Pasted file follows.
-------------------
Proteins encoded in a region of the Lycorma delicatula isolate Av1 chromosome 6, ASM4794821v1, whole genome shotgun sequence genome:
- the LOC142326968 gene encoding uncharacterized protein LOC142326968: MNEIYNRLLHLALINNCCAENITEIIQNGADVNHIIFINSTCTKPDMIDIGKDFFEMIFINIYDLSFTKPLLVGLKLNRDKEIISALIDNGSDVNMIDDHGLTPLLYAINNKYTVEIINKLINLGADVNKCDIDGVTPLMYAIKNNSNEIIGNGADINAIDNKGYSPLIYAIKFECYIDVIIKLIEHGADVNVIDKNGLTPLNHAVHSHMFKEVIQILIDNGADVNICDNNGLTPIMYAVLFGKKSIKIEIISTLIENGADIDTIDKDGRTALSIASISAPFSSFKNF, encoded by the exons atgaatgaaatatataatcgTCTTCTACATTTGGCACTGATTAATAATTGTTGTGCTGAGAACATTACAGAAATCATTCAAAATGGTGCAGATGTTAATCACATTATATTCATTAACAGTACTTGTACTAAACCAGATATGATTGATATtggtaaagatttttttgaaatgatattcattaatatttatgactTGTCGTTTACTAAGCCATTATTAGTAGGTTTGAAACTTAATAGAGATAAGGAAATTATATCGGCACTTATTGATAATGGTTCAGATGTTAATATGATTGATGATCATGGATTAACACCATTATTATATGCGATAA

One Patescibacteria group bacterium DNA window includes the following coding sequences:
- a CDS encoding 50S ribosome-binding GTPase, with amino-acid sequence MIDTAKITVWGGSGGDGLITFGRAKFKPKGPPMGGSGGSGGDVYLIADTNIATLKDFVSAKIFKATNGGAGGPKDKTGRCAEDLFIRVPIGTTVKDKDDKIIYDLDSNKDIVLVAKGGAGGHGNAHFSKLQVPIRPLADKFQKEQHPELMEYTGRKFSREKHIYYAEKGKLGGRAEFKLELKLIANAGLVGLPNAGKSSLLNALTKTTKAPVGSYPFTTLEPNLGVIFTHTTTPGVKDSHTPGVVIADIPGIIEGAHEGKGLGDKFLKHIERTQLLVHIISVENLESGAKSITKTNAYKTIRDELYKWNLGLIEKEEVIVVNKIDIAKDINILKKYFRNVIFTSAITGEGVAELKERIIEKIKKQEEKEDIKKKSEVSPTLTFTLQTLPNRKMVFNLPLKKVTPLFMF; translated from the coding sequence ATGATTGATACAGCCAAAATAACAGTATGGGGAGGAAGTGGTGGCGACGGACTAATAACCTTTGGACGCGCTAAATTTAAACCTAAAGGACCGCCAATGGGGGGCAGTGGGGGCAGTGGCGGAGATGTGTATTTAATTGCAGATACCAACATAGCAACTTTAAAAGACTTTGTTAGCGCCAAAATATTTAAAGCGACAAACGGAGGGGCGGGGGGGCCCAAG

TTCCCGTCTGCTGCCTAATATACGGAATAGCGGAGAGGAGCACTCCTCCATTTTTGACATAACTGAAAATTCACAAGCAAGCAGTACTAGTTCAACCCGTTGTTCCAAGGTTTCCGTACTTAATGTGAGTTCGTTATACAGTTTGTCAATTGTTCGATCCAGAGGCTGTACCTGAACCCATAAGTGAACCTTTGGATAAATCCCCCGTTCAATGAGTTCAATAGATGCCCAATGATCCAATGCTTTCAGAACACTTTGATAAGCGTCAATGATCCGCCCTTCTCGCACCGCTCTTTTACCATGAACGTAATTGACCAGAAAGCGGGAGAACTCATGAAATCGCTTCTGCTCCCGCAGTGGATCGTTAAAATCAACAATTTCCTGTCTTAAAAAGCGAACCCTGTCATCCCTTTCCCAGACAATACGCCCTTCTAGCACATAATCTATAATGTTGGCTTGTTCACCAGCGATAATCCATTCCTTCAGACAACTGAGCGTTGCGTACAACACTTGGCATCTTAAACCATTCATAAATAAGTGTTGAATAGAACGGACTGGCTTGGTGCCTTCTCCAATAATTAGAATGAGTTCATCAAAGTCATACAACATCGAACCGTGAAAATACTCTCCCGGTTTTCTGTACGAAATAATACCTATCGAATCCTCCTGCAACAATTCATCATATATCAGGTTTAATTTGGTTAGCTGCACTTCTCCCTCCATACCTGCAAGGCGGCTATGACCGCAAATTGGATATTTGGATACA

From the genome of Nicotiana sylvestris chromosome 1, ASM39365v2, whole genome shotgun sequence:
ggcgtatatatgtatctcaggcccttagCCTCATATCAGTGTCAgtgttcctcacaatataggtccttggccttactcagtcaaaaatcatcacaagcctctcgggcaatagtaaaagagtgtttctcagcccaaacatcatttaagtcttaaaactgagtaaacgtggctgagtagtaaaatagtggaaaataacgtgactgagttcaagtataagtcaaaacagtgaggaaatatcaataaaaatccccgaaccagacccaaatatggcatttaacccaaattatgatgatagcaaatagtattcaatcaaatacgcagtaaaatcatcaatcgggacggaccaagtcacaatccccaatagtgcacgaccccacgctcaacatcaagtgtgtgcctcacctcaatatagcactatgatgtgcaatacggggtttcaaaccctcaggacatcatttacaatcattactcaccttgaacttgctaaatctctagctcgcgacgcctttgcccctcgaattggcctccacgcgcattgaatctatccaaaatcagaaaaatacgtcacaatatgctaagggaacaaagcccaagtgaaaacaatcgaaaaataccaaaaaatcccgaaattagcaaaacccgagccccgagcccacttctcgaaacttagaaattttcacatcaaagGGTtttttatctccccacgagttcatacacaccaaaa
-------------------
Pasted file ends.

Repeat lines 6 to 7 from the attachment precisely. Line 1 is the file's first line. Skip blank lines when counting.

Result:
From the genome of Nicotiana sylvestris chromosome 1, ASM39365v2, whole genome shotgun sequence:
ggcgtatatatgtatctcaggcccttagCCTCATATCAGTGTCAgtgttcctcacaatataggtccttggccttactcagtcaaaaatcatcacaagcctctcgggcaatagtaaaagagtgtttctcagcccaaacatcatttaagtcttaaaactgagtaaacgtggctgagtagtaaaatagtggaaaataacgtgactgagttcaagtataagtcaaaacagtgaggaaatatcaataaaaatccccgaaccagacccaaatatggcatttaacccaaattatgatgatagcaaatagtattcaatcaaatacgcagtaaaatcatcaatcgggacggaccaagtcacaatccccaatagtgcacgaccccacgctcaacatcaagtgtgtgcctcacctcaatatagcactatgatgtgcaatacggggtttcaaaccctcaggacatcatttacaatcattactcaccttgaacttgctaaatctctagctcgcgacgcctttgcccctcgaattggcctccacgcgcattgaatctatccaaaatcagaaaaatacgtcacaatatgctaagggaacaaagcccaagtgaaaacaatcgaaaaataccaaaaaatcccgaaattagcaaaacccgagccccgagcccacttctcgaaacttagaaattttcacatcaaagGGTtttttatctccccacgagttcatacacaccaaaa